The ancient pilgrimage centre of SANTIAGO DE COMPOSTELA ranks among Spain's most stunningly beautiful cities. A superb ensemble of twisting stone lanes, majestic squares and ancient churches, interspersed with hidden nooks and crannies, its medieval core remains a remarkably integrated whole, all the better for being almost entirely pedestrianized. Hewn from time-weathered granite, splashed with gold and silver lichen and sprouting vegetation from the unlikeliest crevices, the buildings and plazas, arcades and flagstones blend imperceptibly each into the next. Warrens of honey-coloured streets wind past beautiful monasteries and convents, culminating in the approach to the immense Praza do Obradoiro, flanked by the magnificent Catedral.
The pilgrimage to Santiago, which peaked during the eleventh and twelfth centuries, captured the imagination of Christian Europe. People of all classes came to visit the supposed shrine of St James the Apostle (Santiago to the Spanish, Saint Jacques to the French), making this the third holiest site in Christendom, after Jerusalem and Rome.
These days, tourists are as likely to be attracted by its art and history as by religion, but pilgrims still arrive in large numbers, sporting their vieira (scallop shell) symbol. Each year the Festival of St James is celebrated on July 25; in "Holy Years", when it falls on a Sunday, the activity becomes even more intense.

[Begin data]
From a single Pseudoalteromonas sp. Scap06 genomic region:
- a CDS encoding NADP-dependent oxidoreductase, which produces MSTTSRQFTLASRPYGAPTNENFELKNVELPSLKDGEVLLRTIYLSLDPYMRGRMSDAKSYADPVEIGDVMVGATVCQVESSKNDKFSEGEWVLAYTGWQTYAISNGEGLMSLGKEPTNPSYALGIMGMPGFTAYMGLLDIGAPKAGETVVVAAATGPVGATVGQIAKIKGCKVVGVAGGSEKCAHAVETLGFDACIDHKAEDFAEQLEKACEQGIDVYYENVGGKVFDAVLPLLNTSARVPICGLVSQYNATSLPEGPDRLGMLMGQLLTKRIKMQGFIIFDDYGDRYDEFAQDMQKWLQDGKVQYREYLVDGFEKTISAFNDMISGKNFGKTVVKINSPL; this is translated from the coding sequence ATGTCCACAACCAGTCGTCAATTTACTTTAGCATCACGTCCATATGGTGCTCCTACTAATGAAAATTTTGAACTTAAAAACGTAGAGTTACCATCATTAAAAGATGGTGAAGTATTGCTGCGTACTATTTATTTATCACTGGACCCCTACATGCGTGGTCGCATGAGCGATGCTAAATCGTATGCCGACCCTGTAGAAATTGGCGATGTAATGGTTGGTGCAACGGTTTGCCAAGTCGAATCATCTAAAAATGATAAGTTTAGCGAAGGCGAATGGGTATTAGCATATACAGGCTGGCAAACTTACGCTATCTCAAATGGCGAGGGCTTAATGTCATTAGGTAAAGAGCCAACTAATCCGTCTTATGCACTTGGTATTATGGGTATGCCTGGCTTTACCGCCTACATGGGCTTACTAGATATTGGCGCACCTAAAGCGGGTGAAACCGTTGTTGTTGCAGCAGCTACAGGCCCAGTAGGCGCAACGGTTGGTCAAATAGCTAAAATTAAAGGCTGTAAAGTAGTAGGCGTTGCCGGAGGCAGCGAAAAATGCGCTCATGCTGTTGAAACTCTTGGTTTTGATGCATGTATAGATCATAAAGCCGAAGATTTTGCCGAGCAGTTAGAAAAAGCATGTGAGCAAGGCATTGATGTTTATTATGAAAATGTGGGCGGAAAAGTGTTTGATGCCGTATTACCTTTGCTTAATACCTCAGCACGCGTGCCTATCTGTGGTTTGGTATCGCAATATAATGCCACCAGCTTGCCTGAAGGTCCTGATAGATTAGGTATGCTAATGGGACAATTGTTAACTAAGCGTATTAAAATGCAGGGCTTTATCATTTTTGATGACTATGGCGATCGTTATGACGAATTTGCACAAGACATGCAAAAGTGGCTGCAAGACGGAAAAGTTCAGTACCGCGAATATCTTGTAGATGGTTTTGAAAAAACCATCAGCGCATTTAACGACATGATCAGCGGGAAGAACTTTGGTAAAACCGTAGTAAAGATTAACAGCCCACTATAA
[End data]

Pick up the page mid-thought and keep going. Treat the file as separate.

For all its fame, however, Santiago remains small. Its total population is 116,000, of whom 33,000 are students at its venerable university. Everything of interest lies within the densely packed historic core – the zona monumental – which takes fifteen minutes to cross on foot but several days to explore thoroughly. Most commercial activity is a short way south, in the less appealing modern quarter, which is also where the students tend to live. Wander away in most other directions, and you quickly reach wide-open countryside.
Uniquely, Santiago is at its best in the rain; situated in the wettest fold of the Galego hills, it suffers brief but frequent showers. Water glistens on the facades, gushes from the innumerable gargoyles and flows down the streets.